Scottish Enterprise, Scotland’s economic development agency, will support the consortium by working with the companies.
Indiana EDC Seeks Proposals for Up to $350K in Commercialization Enhancement Grants
The Indiana Economic Development Corp. is accepting proposals for its commercialization enhancement program, an initiative that provides up to $350,000 in grant monies to businesses participating in the second phase of the federal government's Small Business Innovation Research and Small Business Technology Transfer program.
Applicants interested in pursuing the grant funds must have an existing federal Phase II Small Business Innovation Research/Small Business Technology Transfer grant that is at least 50 percent expended and apply online by Feb. 29. Details and an application for grant money are available online here.
The commercialization enhancement program is funded by the state's 21st Century Research and Technology Fund.
Marketing Program Offers $100K Prize for Life Science Business Plan Competition
Opportunity Houston, the regional economic development marketing program of the public-private Greater Houston Partnership, has donated $100,000 in prize money to the company with the best life science technology business plan in this year’s Rice (University) Business Plan Competition. The money is intended to provide seed funding to launch the winning company in the Houston region.
OH has also donated another $100,000 for the best business plan in nanotechnology or any of three other industries: energy and petrochemicals, information technology, and aviation and aerospace. The prize money is similarly pegged toward seed funding.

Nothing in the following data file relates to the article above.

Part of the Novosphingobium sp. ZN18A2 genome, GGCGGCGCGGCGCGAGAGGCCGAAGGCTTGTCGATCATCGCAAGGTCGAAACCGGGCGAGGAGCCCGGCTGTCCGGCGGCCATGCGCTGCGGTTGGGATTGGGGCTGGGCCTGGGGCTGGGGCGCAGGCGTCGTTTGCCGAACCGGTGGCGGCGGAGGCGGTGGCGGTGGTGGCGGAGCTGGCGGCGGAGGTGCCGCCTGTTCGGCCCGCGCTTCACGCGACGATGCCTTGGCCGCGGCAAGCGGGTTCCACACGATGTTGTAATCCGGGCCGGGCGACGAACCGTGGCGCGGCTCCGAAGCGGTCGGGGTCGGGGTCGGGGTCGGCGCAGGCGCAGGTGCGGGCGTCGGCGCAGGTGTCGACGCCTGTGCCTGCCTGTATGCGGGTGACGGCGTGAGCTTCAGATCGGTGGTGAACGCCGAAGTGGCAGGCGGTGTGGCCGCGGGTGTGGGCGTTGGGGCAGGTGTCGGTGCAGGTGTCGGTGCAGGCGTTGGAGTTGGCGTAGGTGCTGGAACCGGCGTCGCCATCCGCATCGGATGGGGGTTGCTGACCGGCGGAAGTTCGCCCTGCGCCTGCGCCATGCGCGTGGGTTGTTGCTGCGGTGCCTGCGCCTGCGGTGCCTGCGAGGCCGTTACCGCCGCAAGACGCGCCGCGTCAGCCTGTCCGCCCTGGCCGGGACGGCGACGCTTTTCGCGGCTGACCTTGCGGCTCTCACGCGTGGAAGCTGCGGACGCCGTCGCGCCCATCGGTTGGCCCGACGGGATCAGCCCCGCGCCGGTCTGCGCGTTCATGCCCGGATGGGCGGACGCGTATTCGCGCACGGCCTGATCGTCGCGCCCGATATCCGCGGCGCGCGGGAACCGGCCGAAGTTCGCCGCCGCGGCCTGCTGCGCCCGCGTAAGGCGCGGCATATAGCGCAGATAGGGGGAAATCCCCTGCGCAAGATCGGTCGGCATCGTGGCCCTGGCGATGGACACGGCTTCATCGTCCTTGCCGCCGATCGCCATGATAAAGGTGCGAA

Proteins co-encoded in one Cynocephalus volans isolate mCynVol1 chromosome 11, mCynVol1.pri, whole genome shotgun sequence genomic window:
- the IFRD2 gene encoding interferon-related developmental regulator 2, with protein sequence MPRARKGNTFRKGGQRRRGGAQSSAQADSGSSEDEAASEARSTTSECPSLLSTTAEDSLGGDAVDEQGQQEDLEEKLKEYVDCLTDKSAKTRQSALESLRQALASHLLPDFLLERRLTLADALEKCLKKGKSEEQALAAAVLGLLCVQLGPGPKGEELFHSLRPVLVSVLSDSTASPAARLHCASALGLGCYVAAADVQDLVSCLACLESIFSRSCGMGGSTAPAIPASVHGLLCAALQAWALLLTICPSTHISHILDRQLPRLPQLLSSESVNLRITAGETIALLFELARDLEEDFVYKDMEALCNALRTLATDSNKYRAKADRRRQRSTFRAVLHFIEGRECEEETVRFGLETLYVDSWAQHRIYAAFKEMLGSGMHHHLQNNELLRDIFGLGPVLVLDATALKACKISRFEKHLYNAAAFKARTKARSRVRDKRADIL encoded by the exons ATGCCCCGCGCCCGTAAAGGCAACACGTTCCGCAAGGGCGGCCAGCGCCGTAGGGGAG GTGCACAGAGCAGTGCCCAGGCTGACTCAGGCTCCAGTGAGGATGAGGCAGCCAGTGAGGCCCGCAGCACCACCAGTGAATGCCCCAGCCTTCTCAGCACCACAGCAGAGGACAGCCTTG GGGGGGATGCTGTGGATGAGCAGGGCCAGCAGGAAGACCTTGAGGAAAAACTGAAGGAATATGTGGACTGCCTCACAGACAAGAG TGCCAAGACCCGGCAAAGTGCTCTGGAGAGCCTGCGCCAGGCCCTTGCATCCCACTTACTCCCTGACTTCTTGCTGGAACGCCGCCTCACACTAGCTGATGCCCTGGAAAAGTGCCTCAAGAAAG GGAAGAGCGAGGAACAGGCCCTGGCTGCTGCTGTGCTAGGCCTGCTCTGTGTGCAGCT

The combined $200,000 in donations elevate the competition’s total prize money to more than $600,000 for the April 3-5 competition, hosted by the Rice Alliance for Technology and Entrepreneurship and the university’s Jesse H. Jones Graduate School of Management.
Among past winners is the dental device company OrthoAccel, which moved its headquarters from Chicago to Houston after it was acquired by a judge at the 2006 competition. The 2004 winner, ClearCount Medical Solutions, received approval last year from the US Food and Drug Administration to market its radio-frequency identification technology to track surgical sponges. ClearCount received angel funding from Houston investors after competing at Rice.
The 2008 Rice Business Plan Competition is open to graduate student teams from any university. Thirty-six teams from the world’s top graduate schools will present in front of more than 160 venture capitalists, angel investors, successful entrepreneurs, and other business leaders. Winners will be announced at an April 5 awards banquet to be held at Houston’s Intercontinental Hotel.
International Law Firm Opens Silicon Valley, San Francisco Offices
The international law firm King & Spalding said it has established an office in Silicon Valley and will open a second California-based office in San Francisco “in the near future” in response to “strong” client demand for legal services.
The Silicon Valley office will be located initially in Redwood Shores, and will focus on patent litigation, patent prosecution, emerging company and FDA practices. The San Francisco office will focus on intellectual property, FDA/healthcare, tort litigation, private equity, real estate capital markets, government and internal investigations, business litigation and energy.
The Silicon Valley and San Francisco openings represent the firm's fifth and sixth new offices, respectively, in the past 14 months, and its tenth and eleventh worldwide locations. Since December 2006, King & Spalding has opened new offices in Frankfurt, Charlotte, Riyadh, and Dubai.
Courtland L. Reichman, King & Spalding's intellectual property practice group leader, is relocating to California from the firm's Atlanta office to become the managing partner of the Silicon Valley and San Francisco offices. Also in connection with the California expansion, two partners from the Menlo Park, California office of Perkins Coie have joined King & Spalding [See BioRegion Newmakers, this issue].